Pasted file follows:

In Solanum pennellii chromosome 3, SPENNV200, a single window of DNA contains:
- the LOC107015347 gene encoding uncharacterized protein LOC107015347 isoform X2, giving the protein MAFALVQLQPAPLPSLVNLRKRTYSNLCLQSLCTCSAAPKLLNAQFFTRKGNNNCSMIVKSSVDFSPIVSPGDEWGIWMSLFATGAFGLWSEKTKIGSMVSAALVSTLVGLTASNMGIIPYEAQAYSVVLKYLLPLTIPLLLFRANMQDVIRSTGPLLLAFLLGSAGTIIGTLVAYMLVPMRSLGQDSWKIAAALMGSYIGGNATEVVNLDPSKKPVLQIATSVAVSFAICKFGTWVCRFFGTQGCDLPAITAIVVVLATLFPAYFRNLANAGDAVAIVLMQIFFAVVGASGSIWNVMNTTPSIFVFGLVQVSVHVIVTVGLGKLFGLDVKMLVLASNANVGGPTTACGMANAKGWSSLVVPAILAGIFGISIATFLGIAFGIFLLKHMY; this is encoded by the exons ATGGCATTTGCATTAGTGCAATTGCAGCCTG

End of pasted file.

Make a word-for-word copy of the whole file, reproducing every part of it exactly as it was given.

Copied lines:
In Solanum pennellii chromosome 3, SPENNV200, a single window of DNA contains:
- the LOC107015347 gene encoding uncharacterized protein LOC107015347 isoform X2, giving the protein MAFALVQLQPAPLPSLVNLRKRTYSNLCLQSLCTCSAAPKLLNAQFFTRKGNNNCSMIVKSSVDFSPIVSPGDEWGIWMSLFATGAFGLWSEKTKIGSMVSAALVSTLVGLTASNMGIIPYEAQAYSVVLKYLLPLTIPLLLFRANMQDVIRSTGPLLLAFLLGSAGTIIGTLVAYMLVPMRSLGQDSWKIAAALMGSYIGGNATEVVNLDPSKKPVLQIATSVAVSFAICKFGTWVCRFFGTQGCDLPAITAIVVVLATLFPAYFRNLANAGDAVAIVLMQIFFAVVGASGSIWNVMNTTPSIFVFGLVQVSVHVIVTVGLGKLFGLDVKMLVLASNANVGGPTTACGMANAKGWSSLVVPAILAGIFGISIATFLGIAFGIFLLKHMY; this is encoded by the exons ATGGCATTTGCATTAGTGCAATTGCAGCCTG